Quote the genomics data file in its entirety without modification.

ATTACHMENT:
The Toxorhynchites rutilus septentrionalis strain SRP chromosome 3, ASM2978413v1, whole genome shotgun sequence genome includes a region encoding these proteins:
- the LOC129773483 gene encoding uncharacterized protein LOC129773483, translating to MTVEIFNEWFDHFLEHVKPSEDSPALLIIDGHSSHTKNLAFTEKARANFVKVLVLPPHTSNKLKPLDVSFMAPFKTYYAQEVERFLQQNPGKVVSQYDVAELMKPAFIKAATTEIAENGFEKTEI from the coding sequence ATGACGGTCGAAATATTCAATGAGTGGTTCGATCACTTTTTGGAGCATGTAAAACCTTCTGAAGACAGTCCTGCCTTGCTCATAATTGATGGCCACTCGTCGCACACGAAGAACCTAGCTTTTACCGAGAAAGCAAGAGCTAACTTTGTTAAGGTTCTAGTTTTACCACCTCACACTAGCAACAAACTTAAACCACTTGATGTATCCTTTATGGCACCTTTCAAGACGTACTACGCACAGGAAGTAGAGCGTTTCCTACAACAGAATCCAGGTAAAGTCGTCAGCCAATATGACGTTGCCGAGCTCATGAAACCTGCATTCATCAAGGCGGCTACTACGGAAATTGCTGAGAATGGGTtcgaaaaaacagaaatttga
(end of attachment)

The Toxorhynchites rutilus septentrionalis strain SRP chromosome 3, ASM2978413v1, whole genome shotgun sequence genome includes a region encoding these proteins:
- the LOC129773483 gene encoding uncharacterized protein LOC129773483, translating to MTVEIFNEWFDHFLEHVKPSEDSPALLIIDGHSSHTKNLAFTEKARANFVKVLVLPPHTSNKLKPLDVSFMAPFKTYYAQEVERFLQQNPGKVVSQYDVAELMKPAFIKAATTEIAENGFEKTEI from the coding sequence ATGACGGTCGAAATATTCAATGAGTGGTTCGATCACTTTTTGGAGCATGTAAAACCTTCTGAAGACAGTCCTGCCTTGCTCATAATTGATGGCCACTCGTCGCACACGAAGAACCTAGCTTTTACCGAGAAAGCAAGAGCTAACTTTGTTAAGGTTCTAGTTTTACCACCTCACACTAGCAACAAACTTAAACCACTTGATGTATCCTTTATGGCACCTTTCAAGACGTACTACGCACAGGAAGTAGAGCGTTTCCTACAACAGAATCCAGGTAAAGTCGTCAGCCAATATGACGTTGCCGAGCTCATGAAACCTGCATTCATCAAGGCGGCTACTACGGAAATTGCTGAGAATGGGTtcgaaaaaacagaaatttga